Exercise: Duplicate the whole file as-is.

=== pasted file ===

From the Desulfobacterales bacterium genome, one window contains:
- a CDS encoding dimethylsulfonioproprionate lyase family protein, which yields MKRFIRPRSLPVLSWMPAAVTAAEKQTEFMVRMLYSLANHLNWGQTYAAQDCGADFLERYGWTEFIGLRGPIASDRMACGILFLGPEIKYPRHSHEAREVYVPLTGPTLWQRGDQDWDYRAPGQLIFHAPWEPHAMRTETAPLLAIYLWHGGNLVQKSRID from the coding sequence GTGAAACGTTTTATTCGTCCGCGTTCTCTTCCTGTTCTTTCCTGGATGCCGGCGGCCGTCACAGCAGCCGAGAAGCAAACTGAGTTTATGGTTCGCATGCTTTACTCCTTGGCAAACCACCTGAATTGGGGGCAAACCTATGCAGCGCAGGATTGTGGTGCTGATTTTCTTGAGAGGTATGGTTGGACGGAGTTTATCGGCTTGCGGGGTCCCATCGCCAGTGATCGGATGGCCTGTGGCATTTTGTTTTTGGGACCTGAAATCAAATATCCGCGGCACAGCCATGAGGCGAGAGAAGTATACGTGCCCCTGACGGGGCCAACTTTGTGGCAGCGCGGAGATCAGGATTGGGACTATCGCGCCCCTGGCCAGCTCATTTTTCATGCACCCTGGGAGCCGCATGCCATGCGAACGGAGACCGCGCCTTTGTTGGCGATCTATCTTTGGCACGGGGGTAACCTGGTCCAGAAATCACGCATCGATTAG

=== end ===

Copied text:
From the Desulfobacterales bacterium genome, one window contains:
- a CDS encoding dimethylsulfonioproprionate lyase family protein, which yields MKRFIRPRSLPVLSWMPAAVTAAEKQTEFMVRMLYSLANHLNWGQTYAAQDCGADFLERYGWTEFIGLRGPIASDRMACGILFLGPEIKYPRHSHEAREVYVPLTGPTLWQRGDQDWDYRAPGQLIFHAPWEPHAMRTETAPLLAIYLWHGGNLVQKSRID from the coding sequence GTGAAACGTTTTATTCGTCCGCGTTCTCTTCCTGTTCTTTCCTGGATGCCGGCGGCCGTCACAGCAGCCGAGAAGCAAACTGAGTTTATGGTTCGCATGCTTTACTCCTTGGCAAACCACCTGAATTGGGGGCAAACCTATGCAGCGCAGGATTGTGGTGCTGATTTTCTTGAGAGGTATGGTTGGACGGAGTTTATCGGCTTGCGGGGTCCCATCGCCAGTGATCGGATGGCCTGTGGCATTTTGTTTTTGGGACCTGAAATCAAATATCCGCGGCACAGCCATGAGGCGAGAGAAGTATACGTGCCCCTGACGGGGCCAACTTTGTGGCAGCGCGGAGATCAGGATTGGGACTATCGCGCCCCTGGCCAGCTCATTTTTCATGCACCCTGGGAGCCGCATGCCATGCGAACGGAGACCGCGCCTTTGTTGGCGATCTATCTTTGGCACGGGGGTAACCTGGTCCAGAAATCACGCATCGATTAG